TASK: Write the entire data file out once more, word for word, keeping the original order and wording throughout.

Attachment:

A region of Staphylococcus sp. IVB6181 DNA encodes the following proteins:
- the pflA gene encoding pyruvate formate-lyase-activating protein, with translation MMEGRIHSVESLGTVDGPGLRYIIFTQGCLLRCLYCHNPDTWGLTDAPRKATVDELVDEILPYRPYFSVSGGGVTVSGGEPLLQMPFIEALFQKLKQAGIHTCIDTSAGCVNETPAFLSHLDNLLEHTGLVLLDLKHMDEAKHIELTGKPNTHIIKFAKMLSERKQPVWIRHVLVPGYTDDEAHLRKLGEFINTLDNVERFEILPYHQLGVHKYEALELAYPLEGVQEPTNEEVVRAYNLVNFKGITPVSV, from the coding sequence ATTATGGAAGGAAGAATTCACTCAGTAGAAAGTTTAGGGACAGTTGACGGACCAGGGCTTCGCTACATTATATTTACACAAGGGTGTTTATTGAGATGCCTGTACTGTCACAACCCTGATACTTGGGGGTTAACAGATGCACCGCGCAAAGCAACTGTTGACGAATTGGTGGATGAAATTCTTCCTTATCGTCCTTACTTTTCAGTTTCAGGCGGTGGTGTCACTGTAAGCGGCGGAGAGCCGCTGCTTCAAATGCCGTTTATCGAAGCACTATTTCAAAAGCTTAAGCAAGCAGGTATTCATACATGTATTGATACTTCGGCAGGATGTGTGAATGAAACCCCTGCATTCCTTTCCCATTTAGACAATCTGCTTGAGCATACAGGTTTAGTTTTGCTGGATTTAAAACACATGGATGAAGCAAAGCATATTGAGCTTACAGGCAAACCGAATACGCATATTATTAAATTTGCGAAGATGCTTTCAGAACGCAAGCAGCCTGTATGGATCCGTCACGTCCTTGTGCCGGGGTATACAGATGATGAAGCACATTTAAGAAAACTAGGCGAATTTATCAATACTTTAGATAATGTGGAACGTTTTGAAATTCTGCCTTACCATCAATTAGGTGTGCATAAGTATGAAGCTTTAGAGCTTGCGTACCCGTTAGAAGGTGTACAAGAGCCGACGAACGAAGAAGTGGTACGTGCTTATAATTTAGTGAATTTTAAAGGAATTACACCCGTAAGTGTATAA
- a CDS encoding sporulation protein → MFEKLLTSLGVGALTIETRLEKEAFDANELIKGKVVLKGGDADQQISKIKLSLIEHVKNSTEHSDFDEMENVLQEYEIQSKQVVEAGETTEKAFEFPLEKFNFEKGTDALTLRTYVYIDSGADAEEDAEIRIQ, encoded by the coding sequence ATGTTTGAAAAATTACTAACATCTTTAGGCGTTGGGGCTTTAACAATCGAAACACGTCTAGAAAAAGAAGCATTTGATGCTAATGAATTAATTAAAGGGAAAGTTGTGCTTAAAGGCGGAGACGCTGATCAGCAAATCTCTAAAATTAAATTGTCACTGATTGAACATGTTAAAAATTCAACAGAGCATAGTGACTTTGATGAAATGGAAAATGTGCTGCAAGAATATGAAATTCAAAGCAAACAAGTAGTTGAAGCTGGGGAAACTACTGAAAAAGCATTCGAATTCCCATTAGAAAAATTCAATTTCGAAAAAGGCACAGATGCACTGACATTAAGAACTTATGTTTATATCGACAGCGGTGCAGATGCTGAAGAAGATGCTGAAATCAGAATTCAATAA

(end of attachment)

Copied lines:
A region of Staphylococcus sp. IVB6181 DNA encodes the following proteins:
- the pflA gene encoding pyruvate formate-lyase-activating protein, with translation MMEGRIHSVESLGTVDGPGLRYIIFTQGCLLRCLYCHNPDTWGLTDAPRKATVDELVDEILPYRPYFSVSGGGVTVSGGEPLLQMPFIEALFQKLKQAGIHTCIDTSAGCVNETPAFLSHLDNLLEHTGLVLLDLKHMDEAKHIELTGKPNTHIIKFAKMLSERKQPVWIRHVLVPGYTDDEAHLRKLGEFINTLDNVERFEILPYHQLGVHKYEALELAYPLEGVQEPTNEEVVRAYNLVNFKGITPVSV, from the coding sequence ATTATGGAAGGAAGAATTCACTCAGTAGAAAGTTTAGGGACAGTTGACGGACCAGGGCTTCGCTACATTATATTTACACAAGGGTGTTTATTGAGATGCCTGTACTGTCACAACCCTGATACTTGGGGGTTAACAGATGCACCGCGCAAAGCAACTGTTGACGAATTGGTGGATGAAATTCTTCCTTATCGTCCTTACTTTTCAGTTTCAGGCGGTGGTGTCACTGTAAGCGGCGGAGAGCCGCTGCTTCAAATGCCGTTTATCGAAGCACTATTTCAAAAGCTTAAGCAAGCAGGTATTCATACATGTATTGATACTTCGGCAGGATGTGTGAATGAAACCCCTGCATTCCTTTCCCATTTAGACAATCTGCTTGAGCATACAGGTTTAGTTTTGCTGGATTTAAAACACATGGATGAAGCAAAGCATATTGAGCTTACAGGCAAACCGAATACGCATATTATTAAATTTGCGAAGATGCTTTCAGAACGCAAGCAGCCTGTATGGATCCGTCACGTCCTTGTGCCGGGGTATACAGATGATGAAGCACATTTAAGAAAACTAGGCGAATTTATCAATACTTTAGATAATGTGGAACGTTTTGAAATTCTGCCTTACCATCAATTAGGTGTGCATAAGTATGAAGCTTTAGAGCTTGCGTACCCGTTAGAAGGTGTACAAGAGCCGACGAACGAAGAAGTGGTACGTGCTTATAATTTAGTGAATTTTAAAGGAATTACACCCGTAAGTGTATAA
- a CDS encoding sporulation protein → MFEKLLTSLGVGALTIETRLEKEAFDANELIKGKVVLKGGDADQQISKIKLSLIEHVKNSTEHSDFDEMENVLQEYEIQSKQVVEAGETTEKAFEFPLEKFNFEKGTDALTLRTYVYIDSGADAEEDAEIRIQ, encoded by the coding sequence ATGTTTGAAAAATTACTAACATCTTTAGGCGTTGGGGCTTTAACAATCGAAACACGTCTAGAAAAAGAAGCATTTGATGCTAATGAATTAATTAAAGGGAAAGTTGTGCTTAAAGGCGGAGACGCTGATCAGCAAATCTCTAAAATTAAATTGTCACTGATTGAACATGTTAAAAATTCAACAGAGCATAGTGACTTTGATGAAATGGAAAATGTGCTGCAAGAATATGAAATTCAAAGCAAACAAGTAGTTGAAGCTGGGGAAACTACTGAAAAAGCATTCGAATTCCCATTAGAAAAATTCAATTTCGAAAAAGGCACAGATGCACTGACATTAAGAACTTATGTTTATATCGACAGCGGTGCAGATGCTGAAGAAGATGCTGAAATCAGAATTCAATAA